Tax exemption statute to be overhauled says Governor
The American Samoa Government granted tax exemption certificates last year to two locally based companies while the government has begun work on overhauling the Tax Exemption law, which has been a concern for lawmakers and the business community for several years.
Tax exemption was one of the many issues covered in Gov. Lolo Matalasi Moliga’s address to the Fono, saying that his administration has began the process of “creating a conducive and nurturing business environment by reducing and eliminating business red tape.”
He said tax exemptions were awarded to two companies last year based on their contributions to the expansion of the local economy, adding that one tax exemption recipient benefits the tuna canning industry and the other promotes the development of the local tourism industry.
Responding to Samoa News inquiries, the governor’s executive assistant, Iulogologo Joseph Pereira identified the two recipients as the Satala-based can manufacturing company, Ardagh Impress Samoa Inc., which produces all the cans for StarKist and Tri Marine International, and the Airport Duty Free shop, which operates out of the Tafuna airport.
“Both companies contribute to our fisheries and tourism industry development,” Iulogologo said.
In his address to the Fono, the governor said ASG is “aggressively evaluating all existing tax exemptions to businesses to determine compliance and whether the promised economic and social benefits accruing to the government have been fulfilled.”
“Future tax exemptions will be awarded based on the number of jobs created, in addition to other direct economic and social benefits accruing to the people of American Samoa,” the Governor declared.
According to the governor, the tax exemption statute will be overhauled to ensure that the controlling criteria for awarding tax exemptions are clearly defined and quantifiable. Additionally, appropriate legislative changes will be submitted for Fono review and approval.
When the governor reconstituted the new Tax Exemption Board last March, he also provided mandates, such as determining ways to assist current as well as new businesses— to help them flourish without compromising economic revenue streams. He also mandated a review of all companies with current tax exemptions to determine how they are aligning with the purpose of the granted exemption, and how they are making an impact in terms of contributing to economic development.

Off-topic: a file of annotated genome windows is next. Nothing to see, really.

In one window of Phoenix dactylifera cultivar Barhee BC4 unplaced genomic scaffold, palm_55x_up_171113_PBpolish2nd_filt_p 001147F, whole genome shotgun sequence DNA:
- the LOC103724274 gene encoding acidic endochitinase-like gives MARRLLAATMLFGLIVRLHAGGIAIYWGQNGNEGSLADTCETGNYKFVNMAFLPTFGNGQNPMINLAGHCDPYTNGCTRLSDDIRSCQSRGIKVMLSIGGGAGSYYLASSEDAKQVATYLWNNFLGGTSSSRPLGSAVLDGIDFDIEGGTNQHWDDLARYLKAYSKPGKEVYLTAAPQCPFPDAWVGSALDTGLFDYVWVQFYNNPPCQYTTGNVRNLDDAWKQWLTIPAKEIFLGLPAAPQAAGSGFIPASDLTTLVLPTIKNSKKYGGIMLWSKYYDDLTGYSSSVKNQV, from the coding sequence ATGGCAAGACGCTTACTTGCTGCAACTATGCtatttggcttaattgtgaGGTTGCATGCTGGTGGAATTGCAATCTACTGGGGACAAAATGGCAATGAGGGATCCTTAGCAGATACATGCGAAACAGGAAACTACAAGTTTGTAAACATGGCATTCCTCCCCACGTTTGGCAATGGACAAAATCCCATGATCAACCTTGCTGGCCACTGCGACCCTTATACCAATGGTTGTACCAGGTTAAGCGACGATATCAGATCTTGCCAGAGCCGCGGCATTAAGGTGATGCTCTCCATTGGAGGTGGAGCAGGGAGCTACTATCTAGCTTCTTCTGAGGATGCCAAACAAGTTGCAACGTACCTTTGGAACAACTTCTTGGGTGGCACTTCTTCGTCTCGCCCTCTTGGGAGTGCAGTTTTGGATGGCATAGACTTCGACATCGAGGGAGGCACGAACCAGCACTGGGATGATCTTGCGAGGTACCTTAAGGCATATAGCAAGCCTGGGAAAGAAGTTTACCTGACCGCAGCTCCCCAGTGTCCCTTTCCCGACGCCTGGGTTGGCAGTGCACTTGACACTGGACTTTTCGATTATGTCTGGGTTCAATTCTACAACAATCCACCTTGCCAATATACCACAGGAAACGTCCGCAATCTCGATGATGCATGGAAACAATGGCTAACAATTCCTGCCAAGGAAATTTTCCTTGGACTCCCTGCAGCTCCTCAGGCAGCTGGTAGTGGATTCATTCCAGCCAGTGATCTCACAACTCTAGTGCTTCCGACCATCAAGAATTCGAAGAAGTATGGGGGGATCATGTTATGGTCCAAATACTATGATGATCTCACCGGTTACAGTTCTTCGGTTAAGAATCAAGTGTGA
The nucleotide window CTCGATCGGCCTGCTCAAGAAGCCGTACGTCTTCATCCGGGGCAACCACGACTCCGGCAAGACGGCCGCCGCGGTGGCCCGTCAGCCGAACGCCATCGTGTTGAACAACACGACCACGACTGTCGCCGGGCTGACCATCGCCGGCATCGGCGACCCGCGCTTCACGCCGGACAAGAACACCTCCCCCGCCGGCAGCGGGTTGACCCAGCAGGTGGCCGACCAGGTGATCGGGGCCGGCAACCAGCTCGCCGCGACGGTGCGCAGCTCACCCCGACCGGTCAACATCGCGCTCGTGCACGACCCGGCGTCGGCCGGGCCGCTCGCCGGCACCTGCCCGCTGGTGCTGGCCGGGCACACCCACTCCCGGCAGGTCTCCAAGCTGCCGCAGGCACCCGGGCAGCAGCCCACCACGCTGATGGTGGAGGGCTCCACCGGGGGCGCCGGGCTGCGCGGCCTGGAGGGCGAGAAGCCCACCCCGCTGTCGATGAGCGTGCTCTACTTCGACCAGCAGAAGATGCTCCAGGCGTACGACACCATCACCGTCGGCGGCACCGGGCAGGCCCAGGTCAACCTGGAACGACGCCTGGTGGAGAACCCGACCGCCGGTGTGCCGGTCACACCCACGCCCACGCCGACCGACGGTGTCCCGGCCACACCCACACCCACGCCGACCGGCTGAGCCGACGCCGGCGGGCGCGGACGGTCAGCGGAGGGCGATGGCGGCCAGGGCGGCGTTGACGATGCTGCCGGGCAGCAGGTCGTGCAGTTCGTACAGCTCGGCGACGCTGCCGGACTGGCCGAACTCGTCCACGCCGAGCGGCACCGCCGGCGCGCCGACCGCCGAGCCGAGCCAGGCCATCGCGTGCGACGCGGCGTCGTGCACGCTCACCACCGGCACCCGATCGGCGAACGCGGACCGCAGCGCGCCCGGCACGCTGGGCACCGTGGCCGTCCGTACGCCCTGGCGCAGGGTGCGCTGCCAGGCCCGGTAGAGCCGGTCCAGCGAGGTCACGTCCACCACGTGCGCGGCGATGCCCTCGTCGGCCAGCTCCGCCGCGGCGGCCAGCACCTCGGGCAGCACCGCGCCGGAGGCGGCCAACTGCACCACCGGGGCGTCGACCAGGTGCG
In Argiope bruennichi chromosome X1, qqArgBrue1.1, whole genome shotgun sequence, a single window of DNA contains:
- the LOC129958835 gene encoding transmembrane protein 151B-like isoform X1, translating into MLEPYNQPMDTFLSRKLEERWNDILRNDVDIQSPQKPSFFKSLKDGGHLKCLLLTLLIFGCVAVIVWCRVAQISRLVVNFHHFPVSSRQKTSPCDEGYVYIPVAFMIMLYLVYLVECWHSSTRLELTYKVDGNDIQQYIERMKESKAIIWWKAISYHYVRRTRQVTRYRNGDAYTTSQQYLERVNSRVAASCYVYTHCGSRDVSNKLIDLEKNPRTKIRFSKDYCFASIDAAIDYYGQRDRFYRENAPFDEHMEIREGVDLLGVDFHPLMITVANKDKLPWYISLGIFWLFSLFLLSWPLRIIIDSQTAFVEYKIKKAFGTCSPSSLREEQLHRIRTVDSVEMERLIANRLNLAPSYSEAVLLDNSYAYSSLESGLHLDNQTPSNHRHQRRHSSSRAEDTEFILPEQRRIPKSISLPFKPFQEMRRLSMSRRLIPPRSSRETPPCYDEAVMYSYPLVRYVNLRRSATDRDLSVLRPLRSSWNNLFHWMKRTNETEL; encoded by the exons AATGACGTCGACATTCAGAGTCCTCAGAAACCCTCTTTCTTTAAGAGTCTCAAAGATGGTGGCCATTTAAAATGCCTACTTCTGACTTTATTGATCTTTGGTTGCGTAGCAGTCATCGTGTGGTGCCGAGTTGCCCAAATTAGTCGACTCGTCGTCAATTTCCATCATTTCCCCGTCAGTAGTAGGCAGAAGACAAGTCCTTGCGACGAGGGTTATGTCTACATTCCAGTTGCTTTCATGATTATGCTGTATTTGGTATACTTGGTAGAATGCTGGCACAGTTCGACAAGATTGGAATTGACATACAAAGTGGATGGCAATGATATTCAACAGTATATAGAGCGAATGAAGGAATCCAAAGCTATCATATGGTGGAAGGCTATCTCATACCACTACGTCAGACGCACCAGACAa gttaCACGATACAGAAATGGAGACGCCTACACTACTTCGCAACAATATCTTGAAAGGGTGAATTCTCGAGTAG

Faleomavaega has raised with previous administrations the need to reform the tax exemption statute, and last August, he raised the subject again with the new Lolo Administration, saying in order to create an atmosphere of fairness and an “even playing field” within the business community, ASG needs to eliminate the Tax Exemption Board and pass legislation to govern tax incentives and exemptions for companies interested in doing business in the territory.
“The lack of transparency in the granting of tax exempt status to companies deters investment in American Samoa. Businesses need to recognize reliable tax policies before they will consider investing in American Samoa,” he said.
Several lawmakers have also questioned the fairness of granting the tax exemptions, and have called for changes to current law. This has also been the argument by the private sector, through the Chamber of Commerce in testimony before the Fono over the years.